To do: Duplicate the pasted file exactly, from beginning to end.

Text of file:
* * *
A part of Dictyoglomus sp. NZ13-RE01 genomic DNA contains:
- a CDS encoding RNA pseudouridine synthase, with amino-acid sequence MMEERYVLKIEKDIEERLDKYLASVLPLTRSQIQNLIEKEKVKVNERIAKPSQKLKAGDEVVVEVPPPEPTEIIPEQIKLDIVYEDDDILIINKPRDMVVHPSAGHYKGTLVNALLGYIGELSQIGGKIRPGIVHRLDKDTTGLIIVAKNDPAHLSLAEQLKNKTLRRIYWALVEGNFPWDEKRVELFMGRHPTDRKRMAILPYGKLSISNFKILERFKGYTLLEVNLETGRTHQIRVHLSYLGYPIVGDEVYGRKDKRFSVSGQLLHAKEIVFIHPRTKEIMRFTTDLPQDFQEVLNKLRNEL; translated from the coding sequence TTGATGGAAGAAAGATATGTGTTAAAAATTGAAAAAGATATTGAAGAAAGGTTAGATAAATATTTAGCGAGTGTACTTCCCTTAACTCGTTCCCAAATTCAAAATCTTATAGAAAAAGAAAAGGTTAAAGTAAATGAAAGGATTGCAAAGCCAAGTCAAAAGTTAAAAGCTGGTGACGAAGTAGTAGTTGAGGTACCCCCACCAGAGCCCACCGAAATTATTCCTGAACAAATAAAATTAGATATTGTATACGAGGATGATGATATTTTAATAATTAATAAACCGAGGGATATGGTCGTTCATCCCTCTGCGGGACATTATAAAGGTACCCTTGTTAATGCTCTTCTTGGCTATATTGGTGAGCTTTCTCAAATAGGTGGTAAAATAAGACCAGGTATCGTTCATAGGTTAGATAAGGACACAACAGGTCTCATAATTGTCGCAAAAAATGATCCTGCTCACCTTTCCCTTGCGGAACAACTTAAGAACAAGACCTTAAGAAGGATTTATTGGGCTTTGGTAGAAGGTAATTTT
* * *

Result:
A part of Dictyoglomus sp. NZ13-RE01 genomic DNA contains:
- a CDS encoding RNA pseudouridine synthase, with amino-acid sequence MMEERYVLKIEKDIEERLDKYLASVLPLTRSQIQNLIEKEKVKVNERIAKPSQKLKAGDEVVVEVPPPEPTEIIPEQIKLDIVYEDDDILIINKPRDMVVHPSAGHYKGTLVNALLGYIGELSQIGGKIRPGIVHRLDKDTTGLIIVAKNDPAHLSLAEQLKNKTLRRIYWALVEGNFPWDEKRVELFMGRHPTDRKRMAILPYGKLSISNFKILERFKGYTLLEVNLETGRTHQIRVHLSYLGYPIVGDEVYGRKDKRFSVSGQLLHAKEIVFIHPRTKEIMRFTTDLPQDFQEVLNKLRNEL; translated from the coding sequence TTGATGGAAGAAAGATATGTGTTAAAAATTGAAAAAGATATTGAAGAAAGGTTAGATAAATATTTAGCGAGTGTACTTCCCTTAACTCGTTCCCAAATTCAAAATCTTATAGAAAAAGAAAAGGTTAAAGTAAATGAAAGGATTGCAAAGCCAAGTCAAAAGTTAAAAGCTGGTGACGAAGTAGTAGTTGAGGTACCCCCACCAGAGCCCACCGAAATTATTCCTGAACAAATAAAATTAGATATTGTATACGAGGATGATGATATTTTAATAATTAATAAACCGAGGGATATGGTCGTTCATCCCTCTGCGGGACATTATAAAGGTACCCTTGTTAATGCTCTTCTTGGCTATATTGGTGAGCTTTCTCAAATAGGTGGTAAAATAAGACCAGGTATCGTTCATAGGTTAGATAAGGACACAACAGGTCTCATAATTGTCGCAAAAAATGATCCTGCTCACCTTTCCCTTGCGGAACAACTTAAGAACAAGACCTTAAGAAGGATTTATTGGGCTTTGGTAGAAGGTAATTTT